2022 Hoodie Ceremony
    PHYS 260/261 (2018-19) reunion. Photo by Steven Girvin
    Edward Bouchet mural by Kwadwo Adae on Henry Street, New Haven
    Research group
    Quantum sensors
    Instrumentation Lunch presentation
    Optical table
    Seminar
    PROSPECT assembly
    Presentation
    SBND APA
    Poster session
    Outreach
    Physics graduates
    Yale Pathways to Science outreach
    Outreach with Yale Pathways to Science
    Optical trapping of microspheres
    HAYSTAC
    CUORE Cryostat
    COSINE-100
    CHIME
    ALICE event
    Women in Physics
    PROSPECT team
    Laser cooling and magneto-optical trapping of strontium monofluoride. (Matt Steinecker)
    PROSPECT photo multiplier tubes (Ke Han)
    Colored phase contrast images of Chlamydomonas Reinhardtii cells. (Veikko F. Geyer, Benjamin M. Friedrich)
    Displacing oxygens in the interfacial layer of a LSMO/BTO interface. (Alexandru Bogdan Georgescu)
    Confocal image of mouse keratinocytes. (Aaron Mertz)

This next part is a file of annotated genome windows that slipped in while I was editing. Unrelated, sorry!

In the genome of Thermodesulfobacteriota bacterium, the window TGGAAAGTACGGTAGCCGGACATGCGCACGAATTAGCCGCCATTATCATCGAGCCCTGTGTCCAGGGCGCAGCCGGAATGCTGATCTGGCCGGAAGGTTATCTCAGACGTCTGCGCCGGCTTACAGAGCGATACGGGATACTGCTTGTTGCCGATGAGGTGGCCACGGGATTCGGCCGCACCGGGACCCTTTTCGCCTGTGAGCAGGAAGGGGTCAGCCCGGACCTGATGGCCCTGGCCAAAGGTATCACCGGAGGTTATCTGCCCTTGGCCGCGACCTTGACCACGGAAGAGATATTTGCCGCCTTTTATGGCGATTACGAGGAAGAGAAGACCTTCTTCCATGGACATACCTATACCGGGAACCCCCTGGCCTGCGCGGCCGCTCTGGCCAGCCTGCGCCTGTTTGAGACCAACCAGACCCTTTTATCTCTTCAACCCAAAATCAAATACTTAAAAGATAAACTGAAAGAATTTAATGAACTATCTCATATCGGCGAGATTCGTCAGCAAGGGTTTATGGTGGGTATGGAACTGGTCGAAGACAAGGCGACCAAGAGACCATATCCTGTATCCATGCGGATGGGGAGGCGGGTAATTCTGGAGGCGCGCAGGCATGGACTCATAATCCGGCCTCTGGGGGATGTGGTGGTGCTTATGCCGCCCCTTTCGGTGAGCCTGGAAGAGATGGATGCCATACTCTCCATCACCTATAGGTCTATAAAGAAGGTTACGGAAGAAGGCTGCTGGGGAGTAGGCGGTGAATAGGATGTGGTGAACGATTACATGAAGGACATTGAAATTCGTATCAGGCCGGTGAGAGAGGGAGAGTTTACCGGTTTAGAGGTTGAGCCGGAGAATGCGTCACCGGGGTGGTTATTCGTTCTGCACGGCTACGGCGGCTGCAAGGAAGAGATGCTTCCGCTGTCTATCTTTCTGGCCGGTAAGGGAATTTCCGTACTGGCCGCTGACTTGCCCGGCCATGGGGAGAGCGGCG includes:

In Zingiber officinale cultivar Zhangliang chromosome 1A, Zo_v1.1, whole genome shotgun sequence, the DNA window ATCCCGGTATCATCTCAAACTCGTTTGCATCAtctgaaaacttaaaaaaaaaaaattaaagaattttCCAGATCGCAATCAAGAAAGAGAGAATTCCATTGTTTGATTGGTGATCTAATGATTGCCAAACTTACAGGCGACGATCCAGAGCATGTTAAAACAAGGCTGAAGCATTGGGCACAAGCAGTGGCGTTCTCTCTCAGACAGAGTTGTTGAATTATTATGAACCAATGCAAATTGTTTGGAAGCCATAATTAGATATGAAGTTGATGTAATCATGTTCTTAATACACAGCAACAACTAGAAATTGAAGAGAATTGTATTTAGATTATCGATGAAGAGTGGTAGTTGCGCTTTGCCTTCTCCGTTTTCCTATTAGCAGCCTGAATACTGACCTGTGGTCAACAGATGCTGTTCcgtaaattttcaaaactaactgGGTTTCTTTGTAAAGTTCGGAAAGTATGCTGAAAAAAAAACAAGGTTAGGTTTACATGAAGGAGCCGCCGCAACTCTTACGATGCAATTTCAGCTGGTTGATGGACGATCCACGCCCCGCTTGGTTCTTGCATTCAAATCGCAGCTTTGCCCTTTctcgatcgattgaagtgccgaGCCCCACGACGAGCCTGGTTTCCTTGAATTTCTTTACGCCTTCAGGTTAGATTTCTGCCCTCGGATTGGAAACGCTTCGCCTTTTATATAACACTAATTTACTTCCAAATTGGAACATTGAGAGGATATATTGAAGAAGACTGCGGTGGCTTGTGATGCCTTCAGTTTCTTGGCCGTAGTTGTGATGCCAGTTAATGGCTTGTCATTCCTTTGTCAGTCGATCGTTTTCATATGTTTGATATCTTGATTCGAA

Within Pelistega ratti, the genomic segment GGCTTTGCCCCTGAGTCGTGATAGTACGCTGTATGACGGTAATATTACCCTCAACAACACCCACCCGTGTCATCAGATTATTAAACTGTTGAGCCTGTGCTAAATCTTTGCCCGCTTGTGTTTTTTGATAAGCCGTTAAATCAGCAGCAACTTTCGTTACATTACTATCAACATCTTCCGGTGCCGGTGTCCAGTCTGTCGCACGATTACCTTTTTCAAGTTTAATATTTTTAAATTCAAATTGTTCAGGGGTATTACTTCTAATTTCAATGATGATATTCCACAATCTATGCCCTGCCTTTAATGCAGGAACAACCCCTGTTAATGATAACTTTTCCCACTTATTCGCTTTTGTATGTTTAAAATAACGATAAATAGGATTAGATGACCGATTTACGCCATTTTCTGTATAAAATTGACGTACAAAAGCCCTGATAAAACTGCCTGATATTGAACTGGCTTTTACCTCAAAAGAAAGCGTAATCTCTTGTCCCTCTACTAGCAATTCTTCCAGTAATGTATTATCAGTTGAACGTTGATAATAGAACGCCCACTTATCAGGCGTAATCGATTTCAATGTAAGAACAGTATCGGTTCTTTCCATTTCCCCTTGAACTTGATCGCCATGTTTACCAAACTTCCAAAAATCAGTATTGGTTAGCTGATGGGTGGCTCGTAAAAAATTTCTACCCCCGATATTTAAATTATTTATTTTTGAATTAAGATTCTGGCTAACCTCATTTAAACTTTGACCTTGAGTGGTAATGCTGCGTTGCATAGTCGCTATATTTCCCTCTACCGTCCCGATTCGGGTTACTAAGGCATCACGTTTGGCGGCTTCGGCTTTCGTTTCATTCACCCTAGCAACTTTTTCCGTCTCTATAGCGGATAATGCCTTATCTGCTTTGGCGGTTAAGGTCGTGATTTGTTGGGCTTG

ATLAS detector from above (Lawrence Lee)
    Quantum Mixmaster Excitation State (2,1) in Minisuperspace (Joseph Bae)

Welcome

Discover Physics at Yale

Welcome to the Yale Physics Department, a center of research and training, in which our vibrant community works together with each other, and with collaborators across Yale’s campus, the country, and the world to answer fundamental scientific questions that are pushing the frontiers of our current understanding of the universe.

News

April 12, 2024
On Saturday, March 9, a team of researchers, technicians, and contractors was on campus to move a powerful (15.3 Tesla) superconducting magnet from professor Sean Barrett’...
five people standing together and smiling.
April 10, 2024
On March 30, 2024, twenty teams of high school students from fifteen different schools from around Connecticut competed in the 24th annual Yale Physics Olympics. Over the...
April 10, 2024
Hot bodies emit light waves in a process scientists call ‘thermal radiation’ – exemplified in the light we see through night vision goggles or in the glowing embers of a fire...
Hidden within this deep sky image (left) is UMa3/U1, a tiny group of stars (right) in orbit around the Milky Way. Credit: CFHT - S. Smith (left), S. Gwyn (right)
April 8, 2024
If confirmed as a galaxy, the system would be the faintest galaxy ever discovered — and may suggest that many others remain to be discovered. Yale astronomers have helped...